(This article belongs to the Special Issue The Labor Market for Pharmacists)
Open AccessArticle
A 15 Year Ecological Comparison for the Market Dynamics of Minnesota Community Pharmacies from 2002 to 2017
Pharmacy 2018, 6(2), 50; https://doi.org/10.3390/pharmacy6020050 - 02 Jun 2018
Cited by 3
Abstract
Background: Understanding the factors that influence the market entry, exit, and stability of community pharmacies (i.e., market dynamics) is important for stakeholders ranging from patients to health policymakers and small business owners to large corporate institutions. Objective: The study’s first objective was to [...] Read more.
Background: Understanding the factors that influence the market entry, exit, and stability of community pharmacies (i.e., market dynamics) is important for stakeholders ranging from patients to health policymakers and small business owners to large corporate institutions. Objective: The study’s first objective was to describe the market dynamics of community pharmacies for Minnesota counties in 2002, 2007, 2012, and 2017 by associating county (a) population density and (b) metropolitan designation with the change in the number of ‘All community pharmacies,’ ‘Chain community pharmacies’, and ‘Independent community pharmacies’. The study’s second objective was to describe the number and proportion of community pharmacies for Minnesota counties in 2002, 2007, 2012, and 2017 by (1) ‘Business Organization Structure’ and (2) ‘Pharmacy Type.’ Methods: County-level data were obtained from the Minnesota Board of Pharmacy, US Census Bureau, and Minnesota State Demographic Center for 2002, 2007, 2012, and 2017. Findings were summarized and the associations between study variables described using descriptive statistics. Results: The ratio of ‘Independent community pharmacies’ to ‘Chain community pharmacies’ was about 1:1 (466:530) in 2002, 1:2 (352:718) in 2007, 1:2 (387:707) in 2012, and 1:3 (256:807) in 2017. There was not a consistent relationship that carried through the 15 year analysis between county population density and metropolitan designation and the market dynamic patterns of community pharmacies. The types of pharmacy in Minnesota changed significantly over the study with increases in state, regional, and national chains and declines in single entity and small chain independents. There were also notable declines in mass merchandiser community pharmacies and increases in clinic and medical center community pharmacies. Discussion: The findings suggest that different or additional factors beyond traditional market dynamic predictors of population density and metropolitan designation were at play in each five year interval of this study. We propose that the traditional dichotomy of independent and chain community pharmacy groupings no longer provide an optimal characterization for the market dynamics of pharmacies today. Instead, community pharmacies may be better organized by their capacity to operate as healthcare access points that provide and are reimbursed for patient care and public health services like medication therapy management, immunizations, and more. Conclusions: The findings showed that community pharmacy distribution in Minnesota’s 87 counties has shifted between 2002 and 2017 from traditional retail models to emerging healthcare models based on population health needs. This signals the need for not only a new approach for tracking community pharmacy market dynamics but also adjustments by community pharmacies to remain relevant in a new environment of patient care services. Full article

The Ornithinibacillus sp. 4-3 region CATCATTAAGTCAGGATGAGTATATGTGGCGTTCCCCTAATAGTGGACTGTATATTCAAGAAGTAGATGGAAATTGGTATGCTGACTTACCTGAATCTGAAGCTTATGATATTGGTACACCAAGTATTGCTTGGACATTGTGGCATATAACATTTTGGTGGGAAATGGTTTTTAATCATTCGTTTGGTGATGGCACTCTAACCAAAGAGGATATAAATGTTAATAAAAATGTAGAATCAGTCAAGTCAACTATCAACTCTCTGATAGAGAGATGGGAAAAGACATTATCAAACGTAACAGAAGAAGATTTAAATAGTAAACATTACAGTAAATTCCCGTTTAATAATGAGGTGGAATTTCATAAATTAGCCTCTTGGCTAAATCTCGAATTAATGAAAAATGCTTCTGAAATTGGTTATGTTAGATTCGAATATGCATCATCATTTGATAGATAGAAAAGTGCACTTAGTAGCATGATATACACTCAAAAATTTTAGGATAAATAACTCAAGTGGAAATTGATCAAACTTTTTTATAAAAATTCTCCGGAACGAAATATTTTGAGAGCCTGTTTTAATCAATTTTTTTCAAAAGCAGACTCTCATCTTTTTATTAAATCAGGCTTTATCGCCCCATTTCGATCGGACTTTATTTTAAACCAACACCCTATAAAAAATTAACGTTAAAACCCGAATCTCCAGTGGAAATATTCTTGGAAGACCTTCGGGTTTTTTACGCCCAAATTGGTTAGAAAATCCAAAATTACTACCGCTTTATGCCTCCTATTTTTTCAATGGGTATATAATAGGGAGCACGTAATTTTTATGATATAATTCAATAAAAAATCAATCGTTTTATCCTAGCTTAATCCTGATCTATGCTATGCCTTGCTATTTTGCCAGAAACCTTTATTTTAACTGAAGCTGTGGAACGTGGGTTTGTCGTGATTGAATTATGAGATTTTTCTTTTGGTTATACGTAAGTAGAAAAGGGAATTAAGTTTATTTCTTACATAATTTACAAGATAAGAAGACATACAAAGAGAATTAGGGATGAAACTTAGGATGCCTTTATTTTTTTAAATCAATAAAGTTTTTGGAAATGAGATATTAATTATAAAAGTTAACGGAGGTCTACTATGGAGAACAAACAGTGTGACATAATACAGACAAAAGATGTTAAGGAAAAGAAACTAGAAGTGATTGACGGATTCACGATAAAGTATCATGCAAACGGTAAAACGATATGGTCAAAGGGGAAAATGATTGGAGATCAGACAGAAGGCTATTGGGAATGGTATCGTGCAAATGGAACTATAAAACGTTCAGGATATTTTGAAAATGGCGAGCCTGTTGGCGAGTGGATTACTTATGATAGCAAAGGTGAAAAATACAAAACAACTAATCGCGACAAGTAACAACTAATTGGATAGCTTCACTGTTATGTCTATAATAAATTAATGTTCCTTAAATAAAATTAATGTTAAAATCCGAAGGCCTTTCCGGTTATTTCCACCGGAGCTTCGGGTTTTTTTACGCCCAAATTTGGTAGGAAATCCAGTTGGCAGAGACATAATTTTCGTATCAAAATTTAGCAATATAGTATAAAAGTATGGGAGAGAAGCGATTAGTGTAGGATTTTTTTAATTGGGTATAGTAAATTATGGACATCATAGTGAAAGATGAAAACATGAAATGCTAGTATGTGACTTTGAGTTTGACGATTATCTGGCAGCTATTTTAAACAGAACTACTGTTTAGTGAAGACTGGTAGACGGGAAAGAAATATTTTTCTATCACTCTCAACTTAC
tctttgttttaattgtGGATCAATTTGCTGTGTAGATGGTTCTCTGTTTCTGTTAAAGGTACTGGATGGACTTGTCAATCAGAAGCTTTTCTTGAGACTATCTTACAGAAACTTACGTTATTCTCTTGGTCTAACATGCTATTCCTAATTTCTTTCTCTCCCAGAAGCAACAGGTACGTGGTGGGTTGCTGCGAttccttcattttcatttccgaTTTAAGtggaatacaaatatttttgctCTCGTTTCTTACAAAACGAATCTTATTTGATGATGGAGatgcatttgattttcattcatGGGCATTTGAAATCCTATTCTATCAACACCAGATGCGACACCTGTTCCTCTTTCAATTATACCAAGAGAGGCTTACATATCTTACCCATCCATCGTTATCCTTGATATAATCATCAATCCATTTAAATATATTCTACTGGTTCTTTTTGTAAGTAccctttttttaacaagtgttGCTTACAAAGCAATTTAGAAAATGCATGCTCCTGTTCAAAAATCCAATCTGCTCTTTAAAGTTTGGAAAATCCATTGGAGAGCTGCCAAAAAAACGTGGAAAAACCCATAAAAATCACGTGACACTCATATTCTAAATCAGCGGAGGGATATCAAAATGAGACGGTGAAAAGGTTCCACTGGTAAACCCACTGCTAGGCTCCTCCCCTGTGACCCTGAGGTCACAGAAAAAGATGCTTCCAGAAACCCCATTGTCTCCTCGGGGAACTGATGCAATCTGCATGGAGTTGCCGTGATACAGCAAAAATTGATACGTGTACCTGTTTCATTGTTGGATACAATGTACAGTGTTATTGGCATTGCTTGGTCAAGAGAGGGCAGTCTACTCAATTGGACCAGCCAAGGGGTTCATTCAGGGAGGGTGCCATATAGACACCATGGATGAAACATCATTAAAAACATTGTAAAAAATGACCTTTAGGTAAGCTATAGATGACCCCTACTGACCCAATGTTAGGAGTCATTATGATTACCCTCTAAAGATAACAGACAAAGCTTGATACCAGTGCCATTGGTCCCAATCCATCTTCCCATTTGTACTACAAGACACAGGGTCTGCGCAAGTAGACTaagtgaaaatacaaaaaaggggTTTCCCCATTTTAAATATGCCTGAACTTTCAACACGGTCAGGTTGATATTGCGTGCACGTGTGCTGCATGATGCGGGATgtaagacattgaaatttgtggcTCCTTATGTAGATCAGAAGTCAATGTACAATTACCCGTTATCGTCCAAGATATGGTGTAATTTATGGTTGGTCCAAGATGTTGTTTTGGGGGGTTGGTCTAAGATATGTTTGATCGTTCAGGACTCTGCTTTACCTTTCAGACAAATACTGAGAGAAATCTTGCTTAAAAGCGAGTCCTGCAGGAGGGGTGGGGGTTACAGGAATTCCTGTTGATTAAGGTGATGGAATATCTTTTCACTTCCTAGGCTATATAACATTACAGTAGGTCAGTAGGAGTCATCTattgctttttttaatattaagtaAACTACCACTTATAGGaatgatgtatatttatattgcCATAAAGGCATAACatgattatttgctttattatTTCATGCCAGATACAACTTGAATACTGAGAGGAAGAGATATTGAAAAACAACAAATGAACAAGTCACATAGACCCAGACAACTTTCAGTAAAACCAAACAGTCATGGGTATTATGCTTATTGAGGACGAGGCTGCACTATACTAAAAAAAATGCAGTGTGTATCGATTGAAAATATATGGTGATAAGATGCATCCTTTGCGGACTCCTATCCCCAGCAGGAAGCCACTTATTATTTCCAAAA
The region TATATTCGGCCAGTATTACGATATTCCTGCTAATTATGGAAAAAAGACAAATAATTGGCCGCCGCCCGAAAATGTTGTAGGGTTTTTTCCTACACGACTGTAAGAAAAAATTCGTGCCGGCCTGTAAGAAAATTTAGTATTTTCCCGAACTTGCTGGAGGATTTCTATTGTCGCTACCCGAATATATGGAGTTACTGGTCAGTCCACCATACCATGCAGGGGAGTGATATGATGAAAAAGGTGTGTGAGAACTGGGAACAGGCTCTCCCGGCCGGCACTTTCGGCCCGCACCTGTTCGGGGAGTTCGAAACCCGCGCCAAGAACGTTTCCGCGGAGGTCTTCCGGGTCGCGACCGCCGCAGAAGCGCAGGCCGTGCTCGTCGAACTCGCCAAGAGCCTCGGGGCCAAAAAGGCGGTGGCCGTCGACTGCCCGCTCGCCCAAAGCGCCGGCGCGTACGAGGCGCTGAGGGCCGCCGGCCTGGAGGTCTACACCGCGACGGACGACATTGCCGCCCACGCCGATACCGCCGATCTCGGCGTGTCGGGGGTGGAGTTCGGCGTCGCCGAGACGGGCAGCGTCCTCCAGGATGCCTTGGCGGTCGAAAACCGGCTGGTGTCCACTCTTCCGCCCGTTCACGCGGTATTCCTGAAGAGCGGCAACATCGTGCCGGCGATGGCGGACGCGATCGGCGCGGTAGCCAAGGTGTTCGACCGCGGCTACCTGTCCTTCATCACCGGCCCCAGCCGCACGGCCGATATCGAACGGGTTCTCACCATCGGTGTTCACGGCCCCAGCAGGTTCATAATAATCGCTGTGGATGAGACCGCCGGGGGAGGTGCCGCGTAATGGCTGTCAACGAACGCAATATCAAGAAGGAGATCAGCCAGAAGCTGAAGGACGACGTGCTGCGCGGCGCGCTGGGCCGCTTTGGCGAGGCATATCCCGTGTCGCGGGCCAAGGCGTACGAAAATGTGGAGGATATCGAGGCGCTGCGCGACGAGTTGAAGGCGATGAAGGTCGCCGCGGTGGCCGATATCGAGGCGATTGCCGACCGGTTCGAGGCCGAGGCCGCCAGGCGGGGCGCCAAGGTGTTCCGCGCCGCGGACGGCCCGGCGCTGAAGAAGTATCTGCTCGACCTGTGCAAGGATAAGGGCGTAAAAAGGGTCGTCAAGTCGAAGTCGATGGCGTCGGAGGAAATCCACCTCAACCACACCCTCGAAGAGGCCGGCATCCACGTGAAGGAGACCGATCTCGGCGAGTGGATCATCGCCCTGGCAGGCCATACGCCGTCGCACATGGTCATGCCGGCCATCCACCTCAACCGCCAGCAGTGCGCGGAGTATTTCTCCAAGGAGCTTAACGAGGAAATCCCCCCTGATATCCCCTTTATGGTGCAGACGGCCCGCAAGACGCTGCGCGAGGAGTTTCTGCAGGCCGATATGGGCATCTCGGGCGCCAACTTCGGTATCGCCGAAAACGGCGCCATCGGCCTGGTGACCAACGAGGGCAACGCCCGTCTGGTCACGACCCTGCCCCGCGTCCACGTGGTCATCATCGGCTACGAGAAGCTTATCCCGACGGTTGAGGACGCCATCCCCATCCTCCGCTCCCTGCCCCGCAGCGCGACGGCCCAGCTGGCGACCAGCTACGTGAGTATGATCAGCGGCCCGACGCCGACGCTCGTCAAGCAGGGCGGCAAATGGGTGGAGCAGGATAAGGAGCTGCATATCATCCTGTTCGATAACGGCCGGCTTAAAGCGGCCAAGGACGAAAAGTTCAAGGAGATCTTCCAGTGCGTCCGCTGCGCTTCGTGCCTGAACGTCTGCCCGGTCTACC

(This article belongs to the Special Issue The Labor Market for Pharmacists)
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Open AccessFeature PaperArticle
Adherence to Oral Anticancer Medications: Evolving Interprofessional Roles and Pharmacist Workforce Considerations
Pharmacy 2018, 6(1), 23; https://doi.org/10.3390/pharmacy6010023 - 08 Mar 2018
Cited by 7
Abstract
Interprofessional care is exhibited in outpatient oncology practices where practitioners from a myriad of specialties (e.g., oncology, nursing, pharmacy, health informatics and others) work collectively with patients to enhance therapeutic outcomes and minimize adverse effects. Historically, most ambulatory-based anticancer medication therapies have been [...] Read more.
Interprofessional care is exhibited in outpatient oncology practices where practitioners from a myriad of specialties (e.g., oncology, nursing, pharmacy, health informatics and others) work collectively with patients to enhance therapeutic outcomes and minimize adverse effects. Historically, most ambulatory-based anticancer medication therapies have been administrated in infusion clinics or physician offices. Oral anticancer medications (OAMs) have become increasingly prevalent and preferred by patients for use in residential or other non-clinic settings. Self-administration of OAMs represents a significant shift in the management of cancer care and role responsibilities for patients and clinicians. While patients have a greater sense of empowerment and convenience when taking OAMs, adherence is a greater challenge than with intravenous therapies. This paper proposes use of a qualitative systems evaluation, based on theoretical frameworks for interdisciplinary team collaboration and systems science, to examine the social interactionism involved with the use of intravenous anticancer treatments and OAMs (as treatment technologies) by describing patient, organizational, and social systems considerations in communication, care, control, and context (i.e., Kaplan’s 4Cs). This conceptualization can help the healthcare system prepare for substantial workforce changes in cancer management, including increased utilization of oncology pharmacists. Full article